Augusta Players bring back 'Chicago'



If you’re in the mood for an evening of singing, dancing and jazzy music, come out to see Chicago – The Musical.

The Augusta Players will present the award-winning musical at Imperial Theatre at 8 p.m. Feb. 24-25 and 3 p.m. Feb. 26. Tickets are available at

This is the second time The Augusta Players have performed Chicago. The group first produced the show in 1993, said director Richard Justice.

“This was before the revival that happened in 1996 on Broadway when Chicago became all the rave. Everybody knows Chicago now,” Justice said.

Chicago originally opened on Broadway in 1975, but it didn’t reach critical acclaim because it opened the same year as A Chorus Line, which swept the Tony Awards, he said.

“It’s funny that everybody knows Chicago now, but the first time the Players did it was before that revival. It was not well-attended because people didn’t know that show,” Justice said. “It’s such a good show, and I don’t think people realized how good it was until the revival came around. It has really taken on a new life.”

Set in the 1920s, Chicago is a story of how sensationalized murder and infidelity had become in the media, even developing entertainment value. The musical features women in prison who are on trial for murder, usually crimes of passion. The story is about journalists and photographers getting the next big story, he said.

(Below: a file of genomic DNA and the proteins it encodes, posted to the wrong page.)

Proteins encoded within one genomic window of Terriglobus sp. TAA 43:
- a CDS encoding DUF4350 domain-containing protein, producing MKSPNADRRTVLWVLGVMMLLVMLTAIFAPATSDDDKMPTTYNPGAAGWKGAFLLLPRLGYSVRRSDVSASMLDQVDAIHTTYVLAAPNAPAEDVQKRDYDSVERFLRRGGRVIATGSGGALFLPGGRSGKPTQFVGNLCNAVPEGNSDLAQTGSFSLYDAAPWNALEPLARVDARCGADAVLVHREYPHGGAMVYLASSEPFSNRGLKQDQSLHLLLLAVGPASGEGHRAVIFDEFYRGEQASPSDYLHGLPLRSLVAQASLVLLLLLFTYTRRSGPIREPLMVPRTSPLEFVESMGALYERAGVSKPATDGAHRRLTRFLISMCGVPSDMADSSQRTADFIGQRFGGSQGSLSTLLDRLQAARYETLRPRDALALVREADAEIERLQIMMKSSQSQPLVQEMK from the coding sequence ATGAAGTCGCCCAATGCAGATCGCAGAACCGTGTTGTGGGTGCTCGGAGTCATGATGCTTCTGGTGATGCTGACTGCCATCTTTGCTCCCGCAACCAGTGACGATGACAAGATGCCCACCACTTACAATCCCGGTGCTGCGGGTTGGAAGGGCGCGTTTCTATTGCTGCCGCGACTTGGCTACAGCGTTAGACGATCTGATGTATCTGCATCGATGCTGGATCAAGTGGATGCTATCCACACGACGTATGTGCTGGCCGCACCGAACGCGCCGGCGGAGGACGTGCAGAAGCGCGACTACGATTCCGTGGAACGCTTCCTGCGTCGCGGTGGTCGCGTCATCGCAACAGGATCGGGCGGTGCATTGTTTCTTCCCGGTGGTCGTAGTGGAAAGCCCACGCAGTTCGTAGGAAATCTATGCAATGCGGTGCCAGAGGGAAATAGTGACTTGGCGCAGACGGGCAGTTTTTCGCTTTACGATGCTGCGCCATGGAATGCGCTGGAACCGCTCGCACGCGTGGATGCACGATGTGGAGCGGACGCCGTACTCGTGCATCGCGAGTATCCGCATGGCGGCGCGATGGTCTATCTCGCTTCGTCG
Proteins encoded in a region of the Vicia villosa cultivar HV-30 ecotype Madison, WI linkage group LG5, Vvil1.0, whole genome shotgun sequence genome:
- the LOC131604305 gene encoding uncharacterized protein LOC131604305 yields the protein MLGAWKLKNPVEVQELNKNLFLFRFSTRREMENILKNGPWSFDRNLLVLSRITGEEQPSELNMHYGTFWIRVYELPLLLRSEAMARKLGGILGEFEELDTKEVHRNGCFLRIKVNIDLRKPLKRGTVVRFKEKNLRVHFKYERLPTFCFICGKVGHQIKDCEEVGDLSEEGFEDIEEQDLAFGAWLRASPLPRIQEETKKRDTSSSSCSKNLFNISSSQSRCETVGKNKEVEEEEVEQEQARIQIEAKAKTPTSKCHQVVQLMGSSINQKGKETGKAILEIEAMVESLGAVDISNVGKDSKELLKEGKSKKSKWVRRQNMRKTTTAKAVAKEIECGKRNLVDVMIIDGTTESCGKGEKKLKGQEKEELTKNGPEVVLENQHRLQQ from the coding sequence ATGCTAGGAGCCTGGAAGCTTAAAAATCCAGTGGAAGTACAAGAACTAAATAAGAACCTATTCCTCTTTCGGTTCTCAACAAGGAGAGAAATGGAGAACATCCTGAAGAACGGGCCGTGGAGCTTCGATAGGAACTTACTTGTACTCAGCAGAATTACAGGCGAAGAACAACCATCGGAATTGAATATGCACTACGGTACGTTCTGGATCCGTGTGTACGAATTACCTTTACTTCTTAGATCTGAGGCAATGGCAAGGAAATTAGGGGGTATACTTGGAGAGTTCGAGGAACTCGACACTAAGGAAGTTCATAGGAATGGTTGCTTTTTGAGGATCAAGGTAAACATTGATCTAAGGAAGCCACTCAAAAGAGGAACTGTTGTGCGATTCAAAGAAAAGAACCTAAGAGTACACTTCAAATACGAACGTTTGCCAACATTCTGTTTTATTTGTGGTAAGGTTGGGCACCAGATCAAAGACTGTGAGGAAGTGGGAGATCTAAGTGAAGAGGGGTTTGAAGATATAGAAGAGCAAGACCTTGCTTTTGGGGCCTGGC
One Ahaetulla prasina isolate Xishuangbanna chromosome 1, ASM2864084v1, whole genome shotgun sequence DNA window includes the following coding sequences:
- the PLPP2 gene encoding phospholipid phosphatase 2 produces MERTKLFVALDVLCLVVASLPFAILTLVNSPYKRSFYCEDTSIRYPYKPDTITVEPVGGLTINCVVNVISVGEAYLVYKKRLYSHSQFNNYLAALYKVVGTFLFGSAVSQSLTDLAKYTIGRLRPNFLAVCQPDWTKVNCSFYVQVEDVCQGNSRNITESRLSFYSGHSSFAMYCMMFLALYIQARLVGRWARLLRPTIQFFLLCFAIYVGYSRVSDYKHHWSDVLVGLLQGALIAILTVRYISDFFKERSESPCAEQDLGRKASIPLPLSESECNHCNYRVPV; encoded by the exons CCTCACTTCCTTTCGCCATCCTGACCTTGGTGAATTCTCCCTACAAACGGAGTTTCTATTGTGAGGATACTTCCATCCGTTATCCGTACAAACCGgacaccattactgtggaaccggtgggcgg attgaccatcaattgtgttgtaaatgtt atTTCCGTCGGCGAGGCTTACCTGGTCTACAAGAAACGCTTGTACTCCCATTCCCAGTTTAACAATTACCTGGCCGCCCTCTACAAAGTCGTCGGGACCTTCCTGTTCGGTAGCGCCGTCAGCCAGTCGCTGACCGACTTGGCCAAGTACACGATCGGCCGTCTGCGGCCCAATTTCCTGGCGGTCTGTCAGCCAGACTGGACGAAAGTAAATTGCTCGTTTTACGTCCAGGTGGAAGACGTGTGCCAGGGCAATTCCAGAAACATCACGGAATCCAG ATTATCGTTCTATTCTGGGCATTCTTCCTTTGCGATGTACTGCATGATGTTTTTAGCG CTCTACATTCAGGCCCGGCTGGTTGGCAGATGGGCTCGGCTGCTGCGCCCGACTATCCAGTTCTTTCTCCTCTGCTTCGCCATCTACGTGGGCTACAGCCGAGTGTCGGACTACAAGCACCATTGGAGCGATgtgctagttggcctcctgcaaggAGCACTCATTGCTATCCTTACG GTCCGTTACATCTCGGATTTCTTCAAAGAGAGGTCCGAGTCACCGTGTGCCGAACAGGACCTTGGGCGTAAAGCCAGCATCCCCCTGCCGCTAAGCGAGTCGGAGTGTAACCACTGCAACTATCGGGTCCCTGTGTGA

“It’s a very, very funny show, too. I don’t think people realize the humor. It’s very funny dialogue. Very clever,” Justice said.

The 2002 movie version of the musical starring Catherine Zeta-Jones and Renée Zellweger, on the other hand, was very streamlined in its story, he said.

Justice said the musical has adult material, and he doesn’t recommend it for small children.

There are 18 cast members in the local production. Twelve are ensemble members and six are principal cast members, Justice said.

“Everybody in this show is a very good singer. Our strong suit, especially locally, is always our vocals. Our dancing we’re learning how to do really well. Acting is always a good strong point for us,” he said.

The cast is relatively small compared to the 50 cast members in A Christmas Carol and Joseph and the Amazing Technicolor Dreamcoat, this season’s earlier productions. The upcoming production of The Sound of Music will have 40 cast members, he said.

“The style of the show is very vaudevillian in the fact that everything is presentational to the audience. It’s like a show,” Justice said. “The audience is a participant of the show, as opposed to a spectator. Everything is introduced as a number to the audience. They sing into a microphone as opposed to acting out a scene like so often in musical theater.”